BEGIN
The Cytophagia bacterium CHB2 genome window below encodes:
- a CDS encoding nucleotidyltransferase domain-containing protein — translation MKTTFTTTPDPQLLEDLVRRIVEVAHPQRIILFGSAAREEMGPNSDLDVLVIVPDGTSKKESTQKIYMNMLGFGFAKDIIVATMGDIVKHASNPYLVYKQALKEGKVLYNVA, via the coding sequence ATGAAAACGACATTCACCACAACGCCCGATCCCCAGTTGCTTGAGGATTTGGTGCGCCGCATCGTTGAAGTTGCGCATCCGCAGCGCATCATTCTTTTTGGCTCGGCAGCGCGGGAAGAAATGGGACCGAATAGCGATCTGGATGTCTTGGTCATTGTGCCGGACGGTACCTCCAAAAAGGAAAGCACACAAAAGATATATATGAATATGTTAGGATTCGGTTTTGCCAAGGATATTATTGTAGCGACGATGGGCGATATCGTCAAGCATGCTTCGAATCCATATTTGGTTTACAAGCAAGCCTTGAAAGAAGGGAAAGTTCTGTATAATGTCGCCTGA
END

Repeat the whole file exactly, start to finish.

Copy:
The Cytophagia bacterium CHB2 genome window below encodes:
- a CDS encoding nucleotidyltransferase domain-containing protein — translation MKTTFTTTPDPQLLEDLVRRIVEVAHPQRIILFGSAAREEMGPNSDLDVLVIVPDGTSKKESTQKIYMNMLGFGFAKDIIVATMGDIVKHASNPYLVYKQALKEGKVLYNVA, via the coding sequence ATGAAAACGACATTCACCACAACGCCCGATCCCCAGTTGCTTGAGGATTTGGTGCGCCGCATCGTTGAAGTTGCGCATCCGCAGCGCATCATTCTTTTTGGCTCGGCAGCGCGGGAAGAAATGGGACCGAATAGCGATCTGGATGTCTTGGTCATTGTGCCGGACGGTACCTCCAAAAAGGAAAGCACACAAAAGATATATATGAATATGTTAGGATTCGGTTTTGCCAAGGATATTATTGTAGCGACGATGGGCGATATCGTCAAGCATGCTTCGAATCCATATTTGGTTTACAAGCAAGCCTTGAAAGAAGGGAAAGTTCTGTATAATGTCGCCTGA